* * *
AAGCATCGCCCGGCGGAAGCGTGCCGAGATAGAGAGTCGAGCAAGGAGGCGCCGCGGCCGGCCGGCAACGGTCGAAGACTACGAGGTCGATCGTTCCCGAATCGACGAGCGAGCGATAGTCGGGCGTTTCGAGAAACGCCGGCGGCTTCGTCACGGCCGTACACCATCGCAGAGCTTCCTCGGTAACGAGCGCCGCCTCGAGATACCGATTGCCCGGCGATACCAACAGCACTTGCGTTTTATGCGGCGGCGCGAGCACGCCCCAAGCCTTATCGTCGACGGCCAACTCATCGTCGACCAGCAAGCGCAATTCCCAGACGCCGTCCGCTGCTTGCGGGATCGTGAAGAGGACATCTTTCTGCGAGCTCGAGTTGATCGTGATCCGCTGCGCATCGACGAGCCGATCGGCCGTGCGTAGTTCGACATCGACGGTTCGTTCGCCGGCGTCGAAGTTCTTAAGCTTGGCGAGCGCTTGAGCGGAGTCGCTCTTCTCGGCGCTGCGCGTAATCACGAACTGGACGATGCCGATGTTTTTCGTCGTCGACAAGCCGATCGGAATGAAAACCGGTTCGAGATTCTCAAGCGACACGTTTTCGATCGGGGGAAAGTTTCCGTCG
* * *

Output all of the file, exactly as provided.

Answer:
AAGCATCGCCCGGCGGAAGCGTGCCGAGATAGAGAGTCGAGCAAGGAGGCGCCGCGGCCGGCCGGCAACGGTCGAAGACTACGAGGTCGATCGTTCCCGAATCGACGAGCGAGCGATAGTCGGGCGTTTCGAGAAACGCCGGCGGCTTCGTCACGGCCGTACACCATCGCAGAGCTTCCTCGGTAACGAGCGCCGCCTCGAGATACCGATTGCCCGGCGATACCAACAGCACTTGCGTTTTATGCGGCGGCGCGAGCACGCCCCAAGCCTTATCGTCGACGGCCAACTCATCGTCGACCAGCAAGCGCAATTCCCAGACGCCGTCCGCTGCTTGCGGGATCGTGAAGAGGACATCTTTCTGCGAGCTCGAGTTGATCGTGATCCGCTGCGCATCGACGAGCCGATCGGCCGTGCGTAGTTCGACATCGACGGTTCGTTCGCCGGCGTCGAAGTTCTTAAGCTTGGCGAGCGCTTGAGCGGAGTCGCTCTTCTCGGCGCTGCGCGTAATCACGAACTGGACGATGCCGATGTTTTTCGTCGTCGACAAGCCGATCGGAATGAAAACCGGTTCGAGATTCTCAAGCGACACGTTTTCGATCGGGGGAAAGTTTCCGTCG